With new techniques, the researchers got the cobalt concentration in the electrode just right — optimal concentration appears to be about 15% — and set a new record for the performance of metal-sulfide based HER electrodes. But their cobalt-doped tungsten disulfide electrodes still fell short of platinum’s performance. The researchers now plan to apply their process to other metal sulfides to find the electrode that most closely matches platinum.

The Search for Carbon Negative at Gigatonne scale

For some thought leadership on the topic, let’s turn to former CIA director and MIT chemistry department chairman John Deutch of MIT and former ARPA-E head Arun Majumdar, now co-helming the Stanford Precourt Institute for Energy. The pair published a commentary in Joule on R&D that could lead to negative emissions at gigatonne scale.

Both spoke with the MIT Energy Initiative.

Deutch: “Two pathways which I think have attracted the most attention from serious scientists has been either the water splitting from the sun—splitting water into hydrogen and oxygen—the other one is artificial photosynthesis. Both of those would indeed be a pathway that avoids using energy that has carbon emissions associated. It would be renewable and clean energy. Those have been looked at for a very long time. Quite a few decades.”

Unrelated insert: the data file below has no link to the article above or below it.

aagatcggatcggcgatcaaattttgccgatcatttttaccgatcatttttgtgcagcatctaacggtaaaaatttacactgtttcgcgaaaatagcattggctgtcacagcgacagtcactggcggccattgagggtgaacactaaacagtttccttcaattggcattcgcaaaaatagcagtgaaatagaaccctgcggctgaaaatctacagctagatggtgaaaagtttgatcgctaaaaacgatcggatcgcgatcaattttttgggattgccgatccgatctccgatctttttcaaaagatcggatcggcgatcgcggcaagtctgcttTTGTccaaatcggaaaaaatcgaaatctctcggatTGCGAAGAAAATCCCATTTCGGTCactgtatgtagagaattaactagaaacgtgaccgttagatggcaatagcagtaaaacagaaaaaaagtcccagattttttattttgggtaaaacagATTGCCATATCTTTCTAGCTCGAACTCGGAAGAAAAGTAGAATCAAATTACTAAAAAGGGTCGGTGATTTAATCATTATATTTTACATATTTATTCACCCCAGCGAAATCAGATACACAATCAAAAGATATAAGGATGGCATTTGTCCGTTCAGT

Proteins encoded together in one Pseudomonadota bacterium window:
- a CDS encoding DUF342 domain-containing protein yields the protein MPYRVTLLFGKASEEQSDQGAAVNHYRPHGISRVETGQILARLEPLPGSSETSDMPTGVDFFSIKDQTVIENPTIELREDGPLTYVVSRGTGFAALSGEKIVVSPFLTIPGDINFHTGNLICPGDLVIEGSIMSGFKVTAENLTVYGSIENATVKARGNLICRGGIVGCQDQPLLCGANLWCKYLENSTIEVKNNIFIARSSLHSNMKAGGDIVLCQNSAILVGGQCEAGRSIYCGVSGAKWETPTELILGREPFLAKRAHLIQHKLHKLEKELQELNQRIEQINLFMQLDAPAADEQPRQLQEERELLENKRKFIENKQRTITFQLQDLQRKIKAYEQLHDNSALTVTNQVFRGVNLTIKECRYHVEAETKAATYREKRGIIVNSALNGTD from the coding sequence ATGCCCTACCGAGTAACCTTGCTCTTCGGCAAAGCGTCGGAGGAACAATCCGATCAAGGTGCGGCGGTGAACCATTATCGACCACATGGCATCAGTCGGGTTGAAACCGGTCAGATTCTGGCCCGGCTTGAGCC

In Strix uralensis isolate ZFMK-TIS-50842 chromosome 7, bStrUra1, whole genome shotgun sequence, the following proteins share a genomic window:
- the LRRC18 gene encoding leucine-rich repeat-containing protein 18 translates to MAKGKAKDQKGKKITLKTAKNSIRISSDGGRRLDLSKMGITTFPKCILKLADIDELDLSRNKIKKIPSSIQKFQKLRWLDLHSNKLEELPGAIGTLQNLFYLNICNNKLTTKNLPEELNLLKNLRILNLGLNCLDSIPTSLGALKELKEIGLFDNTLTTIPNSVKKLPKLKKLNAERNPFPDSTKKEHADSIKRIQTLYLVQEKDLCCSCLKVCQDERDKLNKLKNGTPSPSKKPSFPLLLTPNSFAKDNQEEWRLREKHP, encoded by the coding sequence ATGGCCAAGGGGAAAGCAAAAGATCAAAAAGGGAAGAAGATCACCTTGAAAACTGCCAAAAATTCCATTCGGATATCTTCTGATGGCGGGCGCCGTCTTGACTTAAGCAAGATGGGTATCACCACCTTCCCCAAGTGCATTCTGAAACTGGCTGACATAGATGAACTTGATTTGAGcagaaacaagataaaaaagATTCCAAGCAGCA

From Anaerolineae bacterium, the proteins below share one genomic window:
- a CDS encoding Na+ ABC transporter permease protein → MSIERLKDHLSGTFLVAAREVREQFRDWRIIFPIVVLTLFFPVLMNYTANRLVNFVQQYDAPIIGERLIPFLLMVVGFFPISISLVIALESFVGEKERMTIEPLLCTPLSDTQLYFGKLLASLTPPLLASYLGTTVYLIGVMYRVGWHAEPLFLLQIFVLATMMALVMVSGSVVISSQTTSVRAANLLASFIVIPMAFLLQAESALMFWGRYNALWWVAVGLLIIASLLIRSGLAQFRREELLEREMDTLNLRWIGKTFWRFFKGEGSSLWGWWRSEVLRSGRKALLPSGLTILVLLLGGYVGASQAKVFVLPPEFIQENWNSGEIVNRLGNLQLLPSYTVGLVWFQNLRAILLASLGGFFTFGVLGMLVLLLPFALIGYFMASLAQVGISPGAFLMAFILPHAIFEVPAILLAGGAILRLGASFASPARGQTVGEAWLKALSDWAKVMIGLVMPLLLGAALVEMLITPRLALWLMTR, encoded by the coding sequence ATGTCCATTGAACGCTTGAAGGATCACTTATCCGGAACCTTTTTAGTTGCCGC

Majumdar: “A lot of people think hydrogen is for fuel cells or transportation. Actually, we think that may not be the biggest application of hydrogen, because if you want to do something with CO2 to make a hydrocarbon, whether it’s in a fuel or chemicals or plastic, you need hydrogen. And that hydrogen can come from water. To achieve water splitting, you need energy and it ought be carbon-free energy. This is most likely renewable energy because it is becoming the most inexpensive. For hydrogen production to be cost-effective, the cost of renewable energy is a boundary condition and we see that boundary condition to be reasonably inexpensive to produce hydrogen cost-effectively.* While the boundary condition is necessary, it’s really not sufficient. What we emphasized in our report is there are several pathways to produce hydrogen.”

Hydrogen-Vehicle markets on the rise, finally?

In the UK, a new report from  IDTechEx Research titled ‘Fuel Cell Vehicles 2019-2029’ notes that only a few thousand fuel-cell vehicles are out on the market, mostly niche applications like forklifts or fuel cells for research purposes. Yet, companies like Nikola have already collected over 7000 pre-orders for their fuel cell-powered trucks, which are leased (and not sold), while the company prepares for deploy a US-wide hydrogen-refueling infrastructure.

In this 530-page report, IDTechEx details the main market opportunities with 10-year market forecasts covering FCEV demand in terms of units, megawatt (MW), million USD, and kilograms of platinum catalyst needed. As IDTechEx notes, “as Tesla abandons its initially ambitious plans on selling thousands of battery-powered semis, this can be a golden opportunity for all those companies willing to embrace hydrogen solutions outside of the passenger car market.”

More on the report here.